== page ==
2) Seduction of power. Yes, it's all very easy to wield together a limited government coalition when you're out of power (and similarly one for federalism), but when a party has power, elements are going to want to wield it. "Big government libertarians," who favor strong government investment in cultural things they like, like science and academics and the arts, all things that help "people like them" and their friends in academia count as part of the problem.

3) Libertarian and limited government ideas unfortunately not being as popular in practice as I'd like, or at least being effectively politically repelled. The failed "government shutdown" revolt against Clinton in '95 is as responsible as anything else for Republican leadership abandoning limited government and "scary" talk about eliminating useless goverment departments. This is also related to 2)-- elements of the coalition were very happy to limit the power of Democrats to do stuff with the government, but less so about limiting their own power. Traditionalists wanted the government to continue doing things that it had done for many years, but which were anathema to libertarians. Sometimes that even meant traditionalists wanting goverment to continue not doing things that it hadn't done before, such as not recognizing gay marriage, or not funding embryonic stem cell research, while libertarians wanted change.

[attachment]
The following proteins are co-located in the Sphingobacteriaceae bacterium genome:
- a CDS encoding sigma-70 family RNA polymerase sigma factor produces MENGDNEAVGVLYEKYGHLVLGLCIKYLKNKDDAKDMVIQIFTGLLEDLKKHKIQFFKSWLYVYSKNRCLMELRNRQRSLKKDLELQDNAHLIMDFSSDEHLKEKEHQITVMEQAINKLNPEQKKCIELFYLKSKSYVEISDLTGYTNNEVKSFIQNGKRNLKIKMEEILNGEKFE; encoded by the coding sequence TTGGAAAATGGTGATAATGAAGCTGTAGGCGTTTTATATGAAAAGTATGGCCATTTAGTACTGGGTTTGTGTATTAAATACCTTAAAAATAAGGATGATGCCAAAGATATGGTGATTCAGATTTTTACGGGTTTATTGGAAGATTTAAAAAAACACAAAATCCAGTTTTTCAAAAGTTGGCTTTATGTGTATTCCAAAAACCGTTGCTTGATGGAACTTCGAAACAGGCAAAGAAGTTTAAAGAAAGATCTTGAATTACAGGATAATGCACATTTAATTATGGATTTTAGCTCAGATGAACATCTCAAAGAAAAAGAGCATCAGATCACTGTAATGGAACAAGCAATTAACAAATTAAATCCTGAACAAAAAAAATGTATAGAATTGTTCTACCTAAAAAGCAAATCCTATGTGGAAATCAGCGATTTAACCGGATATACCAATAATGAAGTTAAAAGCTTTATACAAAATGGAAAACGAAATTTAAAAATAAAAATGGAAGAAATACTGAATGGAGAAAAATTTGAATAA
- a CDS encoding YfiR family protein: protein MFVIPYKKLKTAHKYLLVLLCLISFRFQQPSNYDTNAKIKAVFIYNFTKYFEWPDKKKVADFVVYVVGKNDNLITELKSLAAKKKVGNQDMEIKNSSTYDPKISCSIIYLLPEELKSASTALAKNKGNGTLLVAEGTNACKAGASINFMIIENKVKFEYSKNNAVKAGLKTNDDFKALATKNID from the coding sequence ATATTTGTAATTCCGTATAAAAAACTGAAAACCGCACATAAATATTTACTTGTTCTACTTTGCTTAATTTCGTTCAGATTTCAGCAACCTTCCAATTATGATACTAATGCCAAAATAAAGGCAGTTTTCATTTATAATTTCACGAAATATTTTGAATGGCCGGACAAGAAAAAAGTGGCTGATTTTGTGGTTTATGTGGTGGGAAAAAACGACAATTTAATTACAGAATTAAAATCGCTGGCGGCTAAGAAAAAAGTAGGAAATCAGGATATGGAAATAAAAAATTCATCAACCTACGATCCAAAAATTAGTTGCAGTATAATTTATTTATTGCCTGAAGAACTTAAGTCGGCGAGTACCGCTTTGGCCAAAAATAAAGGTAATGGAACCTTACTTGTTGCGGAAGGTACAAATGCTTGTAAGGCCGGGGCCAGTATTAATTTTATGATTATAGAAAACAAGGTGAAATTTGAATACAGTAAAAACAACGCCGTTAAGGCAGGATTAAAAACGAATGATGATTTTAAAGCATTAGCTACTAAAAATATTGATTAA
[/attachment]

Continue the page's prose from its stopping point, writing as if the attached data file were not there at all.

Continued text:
Also remember that most of the new Democratic gains this election went to distinctly non-libertarian members. Sure, some fiscal conserative elements, which are welcomed. But a lot are anti-free trade, anti-immigration, social conservative pro-regulation for "the little guy" if anti-spending and tax somewhat populists of the old conservative Democrat stripe.

Considering the inevitable temptations of power, some libertarians might well conclude that the best one can hope for is simply to "stand athwart history yelling stop," being the near permanent minority acting as a break on the majority.

I remember when being "on the right" went from being a nerdy and contrarian thing to a fashionable and succesful thing. It started to attract the more popular, power-seeking types which made me think of a lyric from Oingo Boingo: "I don't recognize the faces on the winning side."

I agree that John Thacker's post above is essentially right on. That the political winds would shift toward the litle guy was inevitable. However, the rise of zero-sum solutions to those problems was dictated by the GWB administration and their Republican backers.
And by the 2004 election this was obvious -- so much so that a vote for GWB was, to anyone with a rudimentary understanding of politics, was a vote for backlash.